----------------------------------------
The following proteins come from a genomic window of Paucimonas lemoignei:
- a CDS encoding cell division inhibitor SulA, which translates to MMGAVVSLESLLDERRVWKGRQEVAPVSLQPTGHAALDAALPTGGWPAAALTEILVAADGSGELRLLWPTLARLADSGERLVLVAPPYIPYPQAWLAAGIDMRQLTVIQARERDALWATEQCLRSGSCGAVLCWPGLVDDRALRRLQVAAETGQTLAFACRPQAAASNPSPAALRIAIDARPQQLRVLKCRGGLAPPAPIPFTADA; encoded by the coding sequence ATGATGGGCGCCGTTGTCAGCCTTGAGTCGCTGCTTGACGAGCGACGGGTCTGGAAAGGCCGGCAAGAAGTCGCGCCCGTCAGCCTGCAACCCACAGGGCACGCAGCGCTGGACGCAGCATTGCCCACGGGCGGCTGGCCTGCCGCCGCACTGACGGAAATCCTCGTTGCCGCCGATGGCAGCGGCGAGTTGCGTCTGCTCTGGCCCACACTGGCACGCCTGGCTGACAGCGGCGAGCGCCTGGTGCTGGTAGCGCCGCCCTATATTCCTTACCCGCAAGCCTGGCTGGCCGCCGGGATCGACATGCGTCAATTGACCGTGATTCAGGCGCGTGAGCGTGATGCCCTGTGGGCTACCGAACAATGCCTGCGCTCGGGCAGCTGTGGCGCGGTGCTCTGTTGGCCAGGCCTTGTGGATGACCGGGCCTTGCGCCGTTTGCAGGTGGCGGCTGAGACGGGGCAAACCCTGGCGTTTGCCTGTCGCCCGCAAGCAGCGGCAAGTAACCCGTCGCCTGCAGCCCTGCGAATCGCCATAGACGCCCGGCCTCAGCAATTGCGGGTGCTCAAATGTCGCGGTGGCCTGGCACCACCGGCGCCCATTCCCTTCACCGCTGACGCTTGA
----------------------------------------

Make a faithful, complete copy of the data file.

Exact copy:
The following proteins come from a genomic window of Paucimonas lemoignei:
- a CDS encoding cell division inhibitor SulA, which translates to MMGAVVSLESLLDERRVWKGRQEVAPVSLQPTGHAALDAALPTGGWPAAALTEILVAADGSGELRLLWPTLARLADSGERLVLVAPPYIPYPQAWLAAGIDMRQLTVIQARERDALWATEQCLRSGSCGAVLCWPGLVDDRALRRLQVAAETGQTLAFACRPQAAASNPSPAALRIAIDARPQQLRVLKCRGGLAPPAPIPFTADA; encoded by the coding sequence ATGATGGGCGCCGTTGTCAGCCTTGAGTCGCTGCTTGACGAGCGACGGGTCTGGAAAGGCCGGCAAGAAGTCGCGCCCGTCAGCCTGCAACCCACAGGGCACGCAGCGCTGGACGCAGCATTGCCCACGGGCGGCTGGCCTGCCGCCGCACTGACGGAAATCCTCGTTGCCGCCGATGGCAGCGGCGAGTTGCGTCTGCTCTGGCCCACACTGGCACGCCTGGCTGACAGCGGCGAGCGCCTGGTGCTGGTAGCGCCGCCCTATATTCCTTACCCGCAAGCCTGGCTGGCCGCCGGGATCGACATGCGTCAATTGACCGTGATTCAGGCGCGTGAGCGTGATGCCCTGTGGGCTACCGAACAATGCCTGCGCTCGGGCAGCTGTGGCGCGGTGCTCTGTTGGCCAGGCCTTGTGGATGACCGGGCCTTGCGCCGTTTGCAGGTGGCGGCTGAGACGGGGCAAACCCTGGCGTTTGCCTGTCGCCCGCAAGCAGCGGCAAGTAACCCGTCGCCTGCAGCCCTGCGAATCGCCATAGACGCCCGGCCTCAGCAATTGCGGGTGCTCAAATGTCGCGGTGGCCTGGCACCACCGGCGCCCATTCCCTTCACCGCTGACGCTTGA